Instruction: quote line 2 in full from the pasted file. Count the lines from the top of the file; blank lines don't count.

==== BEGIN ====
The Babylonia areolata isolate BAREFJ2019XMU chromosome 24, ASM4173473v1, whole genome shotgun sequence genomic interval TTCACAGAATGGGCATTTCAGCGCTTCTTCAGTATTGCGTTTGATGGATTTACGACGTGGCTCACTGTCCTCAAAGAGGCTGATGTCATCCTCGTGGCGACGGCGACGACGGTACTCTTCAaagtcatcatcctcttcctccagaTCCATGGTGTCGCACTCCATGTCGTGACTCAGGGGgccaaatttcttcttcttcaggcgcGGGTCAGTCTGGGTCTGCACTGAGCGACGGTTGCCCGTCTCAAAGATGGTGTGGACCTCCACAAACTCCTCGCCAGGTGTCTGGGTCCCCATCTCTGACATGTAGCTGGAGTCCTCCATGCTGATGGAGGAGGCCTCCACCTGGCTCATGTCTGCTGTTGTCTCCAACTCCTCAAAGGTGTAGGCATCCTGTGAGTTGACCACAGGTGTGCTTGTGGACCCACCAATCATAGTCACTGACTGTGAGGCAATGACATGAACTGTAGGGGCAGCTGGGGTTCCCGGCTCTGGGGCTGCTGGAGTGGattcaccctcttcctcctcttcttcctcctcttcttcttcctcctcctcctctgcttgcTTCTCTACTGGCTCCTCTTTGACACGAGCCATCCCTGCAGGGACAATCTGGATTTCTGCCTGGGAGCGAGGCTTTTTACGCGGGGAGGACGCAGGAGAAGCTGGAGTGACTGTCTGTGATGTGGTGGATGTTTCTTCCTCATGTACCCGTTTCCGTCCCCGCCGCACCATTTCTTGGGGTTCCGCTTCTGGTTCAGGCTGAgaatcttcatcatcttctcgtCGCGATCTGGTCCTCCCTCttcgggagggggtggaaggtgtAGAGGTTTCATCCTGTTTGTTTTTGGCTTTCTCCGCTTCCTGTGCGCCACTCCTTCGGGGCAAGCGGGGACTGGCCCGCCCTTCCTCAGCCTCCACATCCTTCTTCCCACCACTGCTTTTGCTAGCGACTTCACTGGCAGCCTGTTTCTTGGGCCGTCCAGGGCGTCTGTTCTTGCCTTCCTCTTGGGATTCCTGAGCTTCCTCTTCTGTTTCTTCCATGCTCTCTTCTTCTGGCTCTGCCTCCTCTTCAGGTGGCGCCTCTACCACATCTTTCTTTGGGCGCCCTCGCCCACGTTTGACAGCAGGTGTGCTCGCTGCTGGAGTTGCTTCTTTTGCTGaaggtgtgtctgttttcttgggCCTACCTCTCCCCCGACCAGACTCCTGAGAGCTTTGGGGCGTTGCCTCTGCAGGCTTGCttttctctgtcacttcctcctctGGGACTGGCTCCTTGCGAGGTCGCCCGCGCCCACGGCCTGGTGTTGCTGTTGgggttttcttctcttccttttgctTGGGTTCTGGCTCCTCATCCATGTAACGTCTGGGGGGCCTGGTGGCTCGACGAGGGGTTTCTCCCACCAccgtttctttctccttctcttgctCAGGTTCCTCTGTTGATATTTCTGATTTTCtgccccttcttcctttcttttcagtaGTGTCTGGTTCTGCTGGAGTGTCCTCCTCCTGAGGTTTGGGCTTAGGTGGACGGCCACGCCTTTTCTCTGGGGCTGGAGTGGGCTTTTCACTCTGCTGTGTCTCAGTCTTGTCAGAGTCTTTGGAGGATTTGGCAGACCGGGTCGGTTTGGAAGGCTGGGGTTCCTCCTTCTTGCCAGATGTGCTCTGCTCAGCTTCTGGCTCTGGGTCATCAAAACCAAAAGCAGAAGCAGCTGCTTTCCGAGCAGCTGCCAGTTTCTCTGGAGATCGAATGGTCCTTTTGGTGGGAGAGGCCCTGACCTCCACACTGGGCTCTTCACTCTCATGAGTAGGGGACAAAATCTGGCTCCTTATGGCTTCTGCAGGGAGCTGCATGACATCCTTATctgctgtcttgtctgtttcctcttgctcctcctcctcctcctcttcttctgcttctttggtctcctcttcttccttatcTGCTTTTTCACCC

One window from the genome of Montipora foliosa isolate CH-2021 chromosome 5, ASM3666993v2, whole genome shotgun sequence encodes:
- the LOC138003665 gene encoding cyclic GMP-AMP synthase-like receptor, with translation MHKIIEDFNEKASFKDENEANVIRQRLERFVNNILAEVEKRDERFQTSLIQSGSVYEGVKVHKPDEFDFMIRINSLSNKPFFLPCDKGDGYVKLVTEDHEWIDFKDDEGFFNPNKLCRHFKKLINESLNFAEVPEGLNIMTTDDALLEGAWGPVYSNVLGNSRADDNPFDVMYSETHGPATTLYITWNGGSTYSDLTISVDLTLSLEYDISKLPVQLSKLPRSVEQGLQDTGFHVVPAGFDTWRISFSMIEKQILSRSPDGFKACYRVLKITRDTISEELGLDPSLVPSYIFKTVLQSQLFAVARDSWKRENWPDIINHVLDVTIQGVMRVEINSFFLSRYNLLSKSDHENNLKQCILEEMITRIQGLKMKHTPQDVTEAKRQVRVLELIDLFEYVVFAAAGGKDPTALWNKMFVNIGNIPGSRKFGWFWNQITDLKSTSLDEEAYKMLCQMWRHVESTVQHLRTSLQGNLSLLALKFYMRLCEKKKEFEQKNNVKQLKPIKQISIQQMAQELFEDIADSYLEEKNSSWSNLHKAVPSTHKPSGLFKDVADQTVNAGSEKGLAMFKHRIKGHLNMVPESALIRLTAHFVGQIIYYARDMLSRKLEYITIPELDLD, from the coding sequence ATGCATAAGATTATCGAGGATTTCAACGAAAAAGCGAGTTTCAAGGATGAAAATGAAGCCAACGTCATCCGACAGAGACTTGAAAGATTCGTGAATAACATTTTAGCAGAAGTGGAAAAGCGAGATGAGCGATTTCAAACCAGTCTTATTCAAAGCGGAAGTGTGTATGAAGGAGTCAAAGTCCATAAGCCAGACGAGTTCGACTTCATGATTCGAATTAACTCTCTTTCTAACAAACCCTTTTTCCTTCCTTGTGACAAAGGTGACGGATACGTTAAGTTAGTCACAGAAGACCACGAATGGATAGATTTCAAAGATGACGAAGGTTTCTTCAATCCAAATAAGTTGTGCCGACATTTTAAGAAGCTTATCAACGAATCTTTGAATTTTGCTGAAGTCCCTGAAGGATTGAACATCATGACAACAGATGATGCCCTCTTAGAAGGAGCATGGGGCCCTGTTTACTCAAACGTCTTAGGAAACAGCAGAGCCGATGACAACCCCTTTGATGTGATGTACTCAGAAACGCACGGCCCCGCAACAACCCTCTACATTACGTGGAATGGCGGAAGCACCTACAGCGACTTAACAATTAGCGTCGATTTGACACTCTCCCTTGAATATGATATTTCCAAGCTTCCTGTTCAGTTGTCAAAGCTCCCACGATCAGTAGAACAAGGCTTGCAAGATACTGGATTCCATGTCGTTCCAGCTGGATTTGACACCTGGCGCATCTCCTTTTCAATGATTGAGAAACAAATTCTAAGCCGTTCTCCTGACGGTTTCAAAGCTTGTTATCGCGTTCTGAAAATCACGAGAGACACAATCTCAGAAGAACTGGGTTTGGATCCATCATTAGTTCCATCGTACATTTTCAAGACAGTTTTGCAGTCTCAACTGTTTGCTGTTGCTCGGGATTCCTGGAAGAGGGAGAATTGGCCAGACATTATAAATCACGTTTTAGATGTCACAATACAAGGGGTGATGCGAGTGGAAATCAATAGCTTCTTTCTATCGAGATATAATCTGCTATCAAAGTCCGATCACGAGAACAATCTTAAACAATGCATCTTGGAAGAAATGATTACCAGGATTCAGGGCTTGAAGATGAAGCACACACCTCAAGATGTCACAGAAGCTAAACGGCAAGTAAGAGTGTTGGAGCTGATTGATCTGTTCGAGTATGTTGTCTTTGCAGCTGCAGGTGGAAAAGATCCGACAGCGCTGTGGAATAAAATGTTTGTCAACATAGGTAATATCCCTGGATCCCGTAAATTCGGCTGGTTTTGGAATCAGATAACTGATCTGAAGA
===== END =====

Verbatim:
One window from the genome of Montipora foliosa isolate CH-2021 chromosome 5, ASM3666993v2, whole genome shotgun sequence encodes: